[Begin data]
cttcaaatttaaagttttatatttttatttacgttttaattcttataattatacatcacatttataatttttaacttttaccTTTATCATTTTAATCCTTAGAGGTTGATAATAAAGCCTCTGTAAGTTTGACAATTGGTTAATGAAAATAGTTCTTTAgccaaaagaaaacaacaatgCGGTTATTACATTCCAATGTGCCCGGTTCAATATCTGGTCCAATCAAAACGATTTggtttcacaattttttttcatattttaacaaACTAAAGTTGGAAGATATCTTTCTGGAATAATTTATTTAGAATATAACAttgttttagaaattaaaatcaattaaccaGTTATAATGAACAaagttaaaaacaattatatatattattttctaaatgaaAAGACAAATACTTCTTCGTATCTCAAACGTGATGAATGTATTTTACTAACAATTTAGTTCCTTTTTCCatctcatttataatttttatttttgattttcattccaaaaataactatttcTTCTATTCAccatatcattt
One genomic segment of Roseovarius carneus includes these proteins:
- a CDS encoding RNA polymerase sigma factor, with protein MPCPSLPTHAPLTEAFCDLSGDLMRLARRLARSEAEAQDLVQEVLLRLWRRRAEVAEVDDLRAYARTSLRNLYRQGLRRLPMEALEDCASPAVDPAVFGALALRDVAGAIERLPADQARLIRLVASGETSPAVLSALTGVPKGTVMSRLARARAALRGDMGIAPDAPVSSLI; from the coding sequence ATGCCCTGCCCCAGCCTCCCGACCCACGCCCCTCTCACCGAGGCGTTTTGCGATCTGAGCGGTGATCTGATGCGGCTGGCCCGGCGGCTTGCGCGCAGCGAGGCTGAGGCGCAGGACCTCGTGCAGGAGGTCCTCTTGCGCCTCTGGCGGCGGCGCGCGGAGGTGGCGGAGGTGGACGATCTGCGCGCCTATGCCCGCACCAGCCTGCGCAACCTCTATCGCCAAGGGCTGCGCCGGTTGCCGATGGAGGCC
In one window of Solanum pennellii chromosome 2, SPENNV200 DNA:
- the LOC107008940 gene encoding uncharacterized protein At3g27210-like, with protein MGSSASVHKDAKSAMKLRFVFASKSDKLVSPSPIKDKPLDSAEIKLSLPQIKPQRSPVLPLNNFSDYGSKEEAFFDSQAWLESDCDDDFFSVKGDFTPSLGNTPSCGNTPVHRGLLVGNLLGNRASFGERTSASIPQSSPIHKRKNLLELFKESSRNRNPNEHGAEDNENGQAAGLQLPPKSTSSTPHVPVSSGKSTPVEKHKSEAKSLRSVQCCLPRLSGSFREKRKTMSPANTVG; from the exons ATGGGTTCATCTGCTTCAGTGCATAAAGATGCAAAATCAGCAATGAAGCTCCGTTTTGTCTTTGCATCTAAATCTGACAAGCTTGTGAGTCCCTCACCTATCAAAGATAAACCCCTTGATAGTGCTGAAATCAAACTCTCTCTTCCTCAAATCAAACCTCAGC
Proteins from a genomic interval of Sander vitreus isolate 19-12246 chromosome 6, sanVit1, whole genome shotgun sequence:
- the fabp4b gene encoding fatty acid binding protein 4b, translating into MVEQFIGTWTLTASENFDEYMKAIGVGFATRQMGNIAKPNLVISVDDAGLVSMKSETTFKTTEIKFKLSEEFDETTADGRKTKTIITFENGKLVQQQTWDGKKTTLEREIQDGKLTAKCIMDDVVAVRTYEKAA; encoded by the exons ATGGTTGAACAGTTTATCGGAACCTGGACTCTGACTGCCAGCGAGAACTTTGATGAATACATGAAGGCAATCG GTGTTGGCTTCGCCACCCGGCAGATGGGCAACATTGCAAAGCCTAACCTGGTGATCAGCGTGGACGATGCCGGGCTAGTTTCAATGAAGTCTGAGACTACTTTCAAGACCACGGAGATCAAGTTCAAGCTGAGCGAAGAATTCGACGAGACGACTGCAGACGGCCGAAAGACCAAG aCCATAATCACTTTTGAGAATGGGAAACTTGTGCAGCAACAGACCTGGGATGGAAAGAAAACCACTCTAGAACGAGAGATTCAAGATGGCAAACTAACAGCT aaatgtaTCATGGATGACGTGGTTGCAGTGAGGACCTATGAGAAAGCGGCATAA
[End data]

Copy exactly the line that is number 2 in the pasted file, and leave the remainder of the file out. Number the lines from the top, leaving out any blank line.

One genomic segment of Roseovarius carneus includes these proteins: